This is also a good opportunity to review your receive connectors. Here you can set maximum incoming message size (default is 35MB -- remember to account for the roughly 33 percent MIME encoding overhead), whether to enable connection logging, security settings such as enforced TLS, and IP restrictions.
You have the basic mail routing configured and you can send and receive email. Now you need to get clients connected to your system so that they can actually use it.
With Office 365, Microsoft uses its own namespace for Outlook Autodiscover, Outlook Web App, and SMTP connectivity over TLS. As such, Microsoft use its own certificates. For on-premises Exchange, you will need to purchase new certificates from a trusted CA to allow trusted secure connectivity to your systems.
Fortunately, Microsoft has made the process easy to complete. To start, open EAC and navigate to Servers > Certificates. Add a new certificate and choose to generate a request. A wizard will open and walk you through the process. You will be given the opportunity to choose your domain for each access type. In this example, I've mainly used webmail.exampleagency.com for everything.
To add a new certificate, open EAC and navigate to Servers > Certificates.
Once you finish the wizard, take your certificate request file and upload it to your preferred certificate authority (we used GoDaddy). You will then receive the certificate in the form of a CER file. Simply click on Complete and import the CER file to have the certificate be imported and enabled for use in your environment.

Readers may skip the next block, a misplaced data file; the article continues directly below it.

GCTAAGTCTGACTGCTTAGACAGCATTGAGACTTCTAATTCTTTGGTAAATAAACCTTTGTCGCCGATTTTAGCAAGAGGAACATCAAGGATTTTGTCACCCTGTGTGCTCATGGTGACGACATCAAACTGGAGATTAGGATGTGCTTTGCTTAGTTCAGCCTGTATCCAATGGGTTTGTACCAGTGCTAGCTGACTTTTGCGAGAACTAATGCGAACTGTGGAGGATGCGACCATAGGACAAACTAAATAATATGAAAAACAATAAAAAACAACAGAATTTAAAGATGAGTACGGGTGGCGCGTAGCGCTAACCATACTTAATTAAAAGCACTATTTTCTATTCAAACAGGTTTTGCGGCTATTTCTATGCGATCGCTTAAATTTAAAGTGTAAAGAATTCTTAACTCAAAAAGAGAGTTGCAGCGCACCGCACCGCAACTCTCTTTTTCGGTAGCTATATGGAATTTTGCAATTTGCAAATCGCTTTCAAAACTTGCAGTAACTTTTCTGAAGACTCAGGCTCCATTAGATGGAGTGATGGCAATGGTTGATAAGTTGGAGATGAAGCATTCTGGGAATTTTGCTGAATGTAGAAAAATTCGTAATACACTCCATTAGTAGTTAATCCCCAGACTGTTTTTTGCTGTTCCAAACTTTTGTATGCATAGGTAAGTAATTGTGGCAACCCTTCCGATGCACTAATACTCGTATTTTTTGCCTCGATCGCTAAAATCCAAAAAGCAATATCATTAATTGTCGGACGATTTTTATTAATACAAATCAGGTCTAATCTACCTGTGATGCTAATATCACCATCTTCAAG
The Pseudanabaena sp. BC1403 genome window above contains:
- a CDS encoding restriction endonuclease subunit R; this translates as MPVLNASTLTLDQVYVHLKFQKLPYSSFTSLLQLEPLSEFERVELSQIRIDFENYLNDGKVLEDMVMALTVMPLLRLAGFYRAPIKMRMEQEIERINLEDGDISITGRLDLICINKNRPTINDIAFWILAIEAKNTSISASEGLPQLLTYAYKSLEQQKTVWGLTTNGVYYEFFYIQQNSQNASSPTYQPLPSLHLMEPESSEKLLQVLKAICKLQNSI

Now that you have your certificate installed, it's time to tell Exchange what domains to use for what services. Navigate to Servers > Virtual Directories. From here, you should configure external access for each one. In this example, we have configured the OWA virtual directory to use webmail.exampleagency.com.
There are more complex topics to discuss such as client access arrays and load balancing, but those are best left for a more in-depth exploration than this article. For more information, see Microsoft's Exchange Server documentation on TechNet.
Security and compliance
Even though your data isn't in a public cloud, you still need to carefully consider security. For starters, make sure you're applying regular updates to both Windows Server and Exchange Server. The same advice for administrator accounts applies, as well; always use separate administrator accounts from regular accounts.
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